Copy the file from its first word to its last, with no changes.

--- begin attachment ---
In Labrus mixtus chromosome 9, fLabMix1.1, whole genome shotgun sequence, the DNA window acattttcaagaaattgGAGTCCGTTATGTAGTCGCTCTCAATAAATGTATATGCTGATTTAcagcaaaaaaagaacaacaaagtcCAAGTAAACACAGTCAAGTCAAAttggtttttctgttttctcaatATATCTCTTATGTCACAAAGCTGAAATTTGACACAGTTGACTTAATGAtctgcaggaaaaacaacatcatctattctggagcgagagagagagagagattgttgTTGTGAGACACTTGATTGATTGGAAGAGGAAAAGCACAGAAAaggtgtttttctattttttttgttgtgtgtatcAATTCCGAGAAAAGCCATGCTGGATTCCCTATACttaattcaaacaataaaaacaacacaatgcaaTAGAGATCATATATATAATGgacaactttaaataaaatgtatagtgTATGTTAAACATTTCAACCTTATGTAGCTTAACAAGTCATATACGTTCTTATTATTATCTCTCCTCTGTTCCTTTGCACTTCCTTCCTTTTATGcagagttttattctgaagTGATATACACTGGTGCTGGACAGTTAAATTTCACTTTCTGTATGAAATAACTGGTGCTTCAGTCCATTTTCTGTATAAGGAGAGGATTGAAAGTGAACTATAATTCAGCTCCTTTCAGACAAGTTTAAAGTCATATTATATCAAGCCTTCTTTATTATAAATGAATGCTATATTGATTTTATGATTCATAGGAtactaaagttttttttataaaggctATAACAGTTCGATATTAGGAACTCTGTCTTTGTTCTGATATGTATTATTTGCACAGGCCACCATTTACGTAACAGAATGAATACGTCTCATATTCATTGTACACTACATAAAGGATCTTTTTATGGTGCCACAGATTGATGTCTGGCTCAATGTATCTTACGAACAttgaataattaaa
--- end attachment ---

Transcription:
In Labrus mixtus chromosome 9, fLabMix1.1, whole genome shotgun sequence, the DNA window acattttcaagaaattgGAGTCCGTTATGTAGTCGCTCTCAATAAATGTATATGCTGATTTAcagcaaaaaaagaacaacaaagtcCAAGTAAACACAGTCAAGTCAAAttggtttttctgttttctcaatATATCTCTTATGTCACAAAGCTGAAATTTGACACAGTTGACTTAATGAtctgcaggaaaaacaacatcatctattctggagcgagagagagagagagattgttgTTGTGAGACACTTGATTGATTGGAAGAGGAAAAGCACAGAAAaggtgtttttctattttttttgttgtgtgtatcAATTCCGAGAAAAGCCATGCTGGATTCCCTATACttaattcaaacaataaaaacaacacaatgcaaTAGAGATCATATATATAATGgacaactttaaataaaatgtatagtgTATGTTAAACATTTCAACCTTATGTAGCTTAACAAGTCATATACGTTCTTATTATTATCTCTCCTCTGTTCCTTTGCACTTCCTTCCTTTTATGcagagttttattctgaagTGATATACACTGGTGCTGGACAGTTAAATTTCACTTTCTGTATGAAATAACTGGTGCTTCAGTCCATTTTCTGTATAAGGAGAGGATTGAAAGTGAACTATAATTCAGCTCCTTTCAGACAAGTTTAAAGTCATATTATATCAAGCCTTCTTTATTATAAATGAATGCTATATTGATTTTATGATTCATAGGAtactaaagttttttttataaaggctATAACAGTTCGATATTAGGAACTCTGTCTTTGTTCTGATATGTATTATTTGCACAGGCCACCATTTACGTAACAGAATGAATACGTCTCATATTCATTGTACACTACATAAAGGATCTTTTTATGGTGCCACAGATTGATGTCTGGCTCAATGTATCTTACGAACAttgaataattaaa